Appropriately for his role as Chair of the OFMdFM Committee at the Northern Ireland Assembly, Mike Nesbitt MLA welcomed those in the Long Gallery attending the Landscape Institute lecture on “Building a United Community: Design & Delivery of Shared Space”.
Mr Nesbitt told the audience, “Treat this building as your own; you should, it’s yours. And treat this subject as your own, because you are the experts.”
Indeed, this begged the question of the connection between urban planners and public policy making.
Pete Mullin explained how the regional branches of Landscape Institute are encouraged to pursue matters relevant to their locales. For example, his Northern Ireland branch made a formal submission to the Together: Building a United Community (T:BUC) policy consultation, and for which they’ve been invited to make a presentation to Mr Nesbitt’s committee later this week.
Today Mr Mullin described the difference between all that can be counted, versus what is worth counting. He displayed a slide of two juxtapositioned images, each with a rounding road, a row of houses and playing children. The first was with Cave Hill in the background; the other was a 20-foot interface at St Gall’s Avenue. His point was that the contents may be similar (number of houses, children), but contextually there’s a world of difference.
Slyvia Gordon (Chief Executive, Groundwork) described how her organisation managed to reinvigorate Alexandra Park, the only park in Europe with an interface barrier.
Opened in 1888, Alexandra Park was once a tree lined, open space where folk got together and networked, then became distorted with the Troubles. Changes in demography were abetted by competing communities living cheek-by-jowl. The open spaces of the park became venues for social unrest and violence. An interface barrier was established on 1st September 1994 (the day of the IRA cease-fire!).
Kate, from the Alexandra Park Steering Group, described how its members worked together. At first they were able to get the gate opened from 9am-3pm, i.e. when children were in schools. With positive results and encouragement from the local community, this progressed to have it opened from dawn to dusk.
This steering group still meets, building relationships and trust, and developing further plans.
Dr Milena Komarova, from the Institute for the Study of Conflict Transformation and Social Justice, at Queen’s University Belfast, began by explaining that the word ‘conflict’ may not be the best descriptor, because most urban spaces have to deal with various conflicts. It’s just that ethno-nationally divided cities can easily mask ‘ordinary conflict’, such as socio-economic disadvantage.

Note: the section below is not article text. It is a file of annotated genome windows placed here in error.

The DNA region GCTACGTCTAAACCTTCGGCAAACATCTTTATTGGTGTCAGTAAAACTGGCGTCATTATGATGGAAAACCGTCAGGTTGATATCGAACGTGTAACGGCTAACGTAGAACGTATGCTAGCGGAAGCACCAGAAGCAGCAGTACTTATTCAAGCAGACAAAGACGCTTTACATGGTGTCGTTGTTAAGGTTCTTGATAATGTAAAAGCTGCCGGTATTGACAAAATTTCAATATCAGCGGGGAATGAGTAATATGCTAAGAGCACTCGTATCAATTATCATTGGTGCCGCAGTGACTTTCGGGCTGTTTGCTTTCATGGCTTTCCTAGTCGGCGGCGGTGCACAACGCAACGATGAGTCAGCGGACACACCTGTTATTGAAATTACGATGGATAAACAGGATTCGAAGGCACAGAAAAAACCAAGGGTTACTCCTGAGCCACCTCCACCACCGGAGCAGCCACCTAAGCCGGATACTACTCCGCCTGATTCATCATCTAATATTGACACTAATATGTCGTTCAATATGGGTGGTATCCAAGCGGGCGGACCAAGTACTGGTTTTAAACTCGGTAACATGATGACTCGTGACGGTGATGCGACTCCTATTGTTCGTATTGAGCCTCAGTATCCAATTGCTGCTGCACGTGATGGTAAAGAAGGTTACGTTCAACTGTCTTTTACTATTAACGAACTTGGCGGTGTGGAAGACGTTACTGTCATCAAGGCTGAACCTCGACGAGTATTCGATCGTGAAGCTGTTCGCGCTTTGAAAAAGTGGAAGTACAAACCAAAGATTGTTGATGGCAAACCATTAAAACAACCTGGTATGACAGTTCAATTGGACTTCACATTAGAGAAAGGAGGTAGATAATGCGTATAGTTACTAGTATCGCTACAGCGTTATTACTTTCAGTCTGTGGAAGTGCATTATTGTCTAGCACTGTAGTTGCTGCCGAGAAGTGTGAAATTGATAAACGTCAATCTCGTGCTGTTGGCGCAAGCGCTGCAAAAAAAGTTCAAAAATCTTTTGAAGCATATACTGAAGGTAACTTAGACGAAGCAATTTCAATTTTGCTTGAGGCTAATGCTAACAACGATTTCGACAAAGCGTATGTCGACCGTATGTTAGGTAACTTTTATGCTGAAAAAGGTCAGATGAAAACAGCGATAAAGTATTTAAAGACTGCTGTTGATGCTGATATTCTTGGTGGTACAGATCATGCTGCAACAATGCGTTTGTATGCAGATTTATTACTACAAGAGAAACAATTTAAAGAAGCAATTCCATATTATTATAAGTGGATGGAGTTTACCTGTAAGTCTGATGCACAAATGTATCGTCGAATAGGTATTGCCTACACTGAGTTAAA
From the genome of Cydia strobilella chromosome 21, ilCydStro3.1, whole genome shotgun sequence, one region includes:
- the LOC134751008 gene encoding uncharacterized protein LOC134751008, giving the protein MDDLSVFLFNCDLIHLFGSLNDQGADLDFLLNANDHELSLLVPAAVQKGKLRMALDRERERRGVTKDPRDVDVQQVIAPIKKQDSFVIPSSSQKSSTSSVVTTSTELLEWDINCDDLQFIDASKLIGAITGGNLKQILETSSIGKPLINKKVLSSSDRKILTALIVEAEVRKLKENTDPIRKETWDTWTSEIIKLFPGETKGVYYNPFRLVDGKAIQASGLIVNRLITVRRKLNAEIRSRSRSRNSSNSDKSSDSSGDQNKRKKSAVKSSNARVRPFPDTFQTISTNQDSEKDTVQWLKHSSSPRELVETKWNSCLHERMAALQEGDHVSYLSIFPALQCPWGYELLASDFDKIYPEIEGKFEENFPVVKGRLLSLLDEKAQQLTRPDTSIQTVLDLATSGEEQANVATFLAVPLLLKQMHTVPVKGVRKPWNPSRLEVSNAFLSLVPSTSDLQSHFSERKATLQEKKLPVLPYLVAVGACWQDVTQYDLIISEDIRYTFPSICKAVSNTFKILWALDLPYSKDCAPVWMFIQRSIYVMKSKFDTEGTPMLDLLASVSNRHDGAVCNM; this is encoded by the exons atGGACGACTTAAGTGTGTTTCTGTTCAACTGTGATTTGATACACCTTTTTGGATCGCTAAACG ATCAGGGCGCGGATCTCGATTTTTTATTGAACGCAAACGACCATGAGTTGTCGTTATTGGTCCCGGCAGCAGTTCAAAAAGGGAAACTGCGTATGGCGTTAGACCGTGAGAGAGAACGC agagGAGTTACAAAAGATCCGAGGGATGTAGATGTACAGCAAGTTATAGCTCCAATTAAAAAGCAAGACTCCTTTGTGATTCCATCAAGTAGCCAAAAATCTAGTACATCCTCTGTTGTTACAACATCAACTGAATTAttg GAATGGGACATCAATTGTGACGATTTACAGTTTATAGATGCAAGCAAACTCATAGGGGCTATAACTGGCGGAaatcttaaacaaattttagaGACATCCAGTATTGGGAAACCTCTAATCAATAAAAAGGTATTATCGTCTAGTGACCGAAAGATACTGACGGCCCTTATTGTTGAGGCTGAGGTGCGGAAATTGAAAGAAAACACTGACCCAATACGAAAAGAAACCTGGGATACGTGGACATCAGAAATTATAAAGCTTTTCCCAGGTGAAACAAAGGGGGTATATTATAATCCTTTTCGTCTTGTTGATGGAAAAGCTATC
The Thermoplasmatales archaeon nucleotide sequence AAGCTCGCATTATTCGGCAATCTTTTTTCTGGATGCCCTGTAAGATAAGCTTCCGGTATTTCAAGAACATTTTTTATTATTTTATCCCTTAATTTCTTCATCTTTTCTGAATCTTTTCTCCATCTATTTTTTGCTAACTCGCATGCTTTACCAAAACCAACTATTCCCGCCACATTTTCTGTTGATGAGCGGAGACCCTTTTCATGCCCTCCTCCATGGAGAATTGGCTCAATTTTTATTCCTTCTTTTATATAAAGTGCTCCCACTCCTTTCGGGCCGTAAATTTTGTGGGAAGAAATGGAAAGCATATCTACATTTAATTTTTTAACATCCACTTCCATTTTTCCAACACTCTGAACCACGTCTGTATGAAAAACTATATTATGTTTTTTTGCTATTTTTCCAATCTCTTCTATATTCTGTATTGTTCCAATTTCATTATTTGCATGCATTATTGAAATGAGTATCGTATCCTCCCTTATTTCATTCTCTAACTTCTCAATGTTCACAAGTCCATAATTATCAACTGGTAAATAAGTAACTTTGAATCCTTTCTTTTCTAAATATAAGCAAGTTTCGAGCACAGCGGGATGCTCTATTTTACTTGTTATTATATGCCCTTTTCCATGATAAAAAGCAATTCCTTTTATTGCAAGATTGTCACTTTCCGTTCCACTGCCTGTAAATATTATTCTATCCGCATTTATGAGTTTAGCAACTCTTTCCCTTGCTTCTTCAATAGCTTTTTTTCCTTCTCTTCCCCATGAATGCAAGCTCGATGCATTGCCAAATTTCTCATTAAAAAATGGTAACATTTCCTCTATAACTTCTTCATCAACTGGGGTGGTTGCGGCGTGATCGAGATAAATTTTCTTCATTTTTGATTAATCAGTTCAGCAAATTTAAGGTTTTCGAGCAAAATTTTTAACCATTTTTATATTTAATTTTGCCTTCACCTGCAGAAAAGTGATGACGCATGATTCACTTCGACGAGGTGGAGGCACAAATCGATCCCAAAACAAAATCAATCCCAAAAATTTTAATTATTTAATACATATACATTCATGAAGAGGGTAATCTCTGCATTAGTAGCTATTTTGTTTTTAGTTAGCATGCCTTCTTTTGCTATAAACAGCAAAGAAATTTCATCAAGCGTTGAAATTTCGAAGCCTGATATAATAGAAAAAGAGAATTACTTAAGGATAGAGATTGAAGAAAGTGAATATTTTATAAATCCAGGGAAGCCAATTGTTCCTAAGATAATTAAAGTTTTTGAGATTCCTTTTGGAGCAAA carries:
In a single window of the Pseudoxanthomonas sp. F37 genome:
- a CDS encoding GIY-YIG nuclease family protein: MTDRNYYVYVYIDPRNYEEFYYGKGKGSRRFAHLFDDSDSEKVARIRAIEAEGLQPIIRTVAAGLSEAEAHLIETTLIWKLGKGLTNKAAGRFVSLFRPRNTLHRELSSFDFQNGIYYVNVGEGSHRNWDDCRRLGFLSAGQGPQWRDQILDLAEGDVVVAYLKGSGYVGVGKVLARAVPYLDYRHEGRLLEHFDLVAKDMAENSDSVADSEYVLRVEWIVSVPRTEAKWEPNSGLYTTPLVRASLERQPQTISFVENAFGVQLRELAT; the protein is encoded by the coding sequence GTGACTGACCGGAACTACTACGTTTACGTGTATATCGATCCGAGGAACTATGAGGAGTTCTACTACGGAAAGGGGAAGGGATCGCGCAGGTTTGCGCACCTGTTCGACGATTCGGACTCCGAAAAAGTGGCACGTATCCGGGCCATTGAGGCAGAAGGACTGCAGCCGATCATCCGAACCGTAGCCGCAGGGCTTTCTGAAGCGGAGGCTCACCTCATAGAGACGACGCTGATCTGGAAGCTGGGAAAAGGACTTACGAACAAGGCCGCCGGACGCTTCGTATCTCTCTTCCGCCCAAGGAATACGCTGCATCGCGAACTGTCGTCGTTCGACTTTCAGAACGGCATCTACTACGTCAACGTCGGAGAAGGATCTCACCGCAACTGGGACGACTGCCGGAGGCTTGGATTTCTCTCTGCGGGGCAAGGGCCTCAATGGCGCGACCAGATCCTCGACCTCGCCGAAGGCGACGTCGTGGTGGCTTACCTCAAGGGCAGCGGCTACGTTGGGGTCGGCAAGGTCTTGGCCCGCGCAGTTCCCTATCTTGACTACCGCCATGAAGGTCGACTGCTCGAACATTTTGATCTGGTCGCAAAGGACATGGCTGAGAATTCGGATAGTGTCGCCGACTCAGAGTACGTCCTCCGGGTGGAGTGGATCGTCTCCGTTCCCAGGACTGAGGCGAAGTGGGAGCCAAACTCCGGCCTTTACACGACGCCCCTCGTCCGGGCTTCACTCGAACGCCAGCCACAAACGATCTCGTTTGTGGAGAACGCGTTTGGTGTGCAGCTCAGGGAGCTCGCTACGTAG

And one response is to pursue urban regeneration through economic-led initiatives. The Solidere project is Beruit — briefly described in Dr Komarova’s lecture today and more extensively discussed in the book, Divided Cities — is criticised for concealing (or even underlining) social divisions.
I immediately think of the £400m Victoria Square Mall project, also cited as part of Belfast’s regeneration. While it is undoubtedly a commercial success, how much has it improved the lives of Belfast residents?
Another local example of unaligned thinking were plans for Crumlin Road. Within the physical boundary of this project, the professionals applied their best thinking. But Dr Komarova argued that it was a missed opportunity, because of the lack of any linkage to any other existing or planned regeneration projects along its bordering spaces.
Mobility and connections among spaces matter. They give sense to form.
Neil Porter described three commissioned projects of his company, in Nottingham, Amsterdam and Beirut.
The Old Market Square in Nottingham was an example of how changing the physicality of a space can transform it. The hard edges and incongruent steps and barriers were replaced with slopes and water features.
The Amsterdam project was about figuring out how best to get people back into a former industrial site. His company’s role was to serve as a neutral actor, giving advice to the local communities.
But their Beirut project, Garden of Forgiveness, remains unrealised.
The challenge is to find ways to share a contained space between a symbolically significant church, mosque and synagogue, in the heart of the city. Mr Porter described his inspiration coming from those he spoke with during his walks along the Green Line — how these urban residents would escape for the weekend to the mountainside, the hills, the sea. He has incorporated these elements in his design for this space.
Yet just as contested cities can serve as microcosms and focal points of wider conflict, the Israel Defence Forces’ bombing of southern Lebanon, as well as the civil war in neighbouring Syria, have put this visionary project on hold.
This fact underlined a message in all three presenters’ experiences — building relationships matter in urban planning.
For Ms Gordon, she said that this means making T:BUC a priority in Northern Ireland, properly resourced to regenerate contested sites to community assets.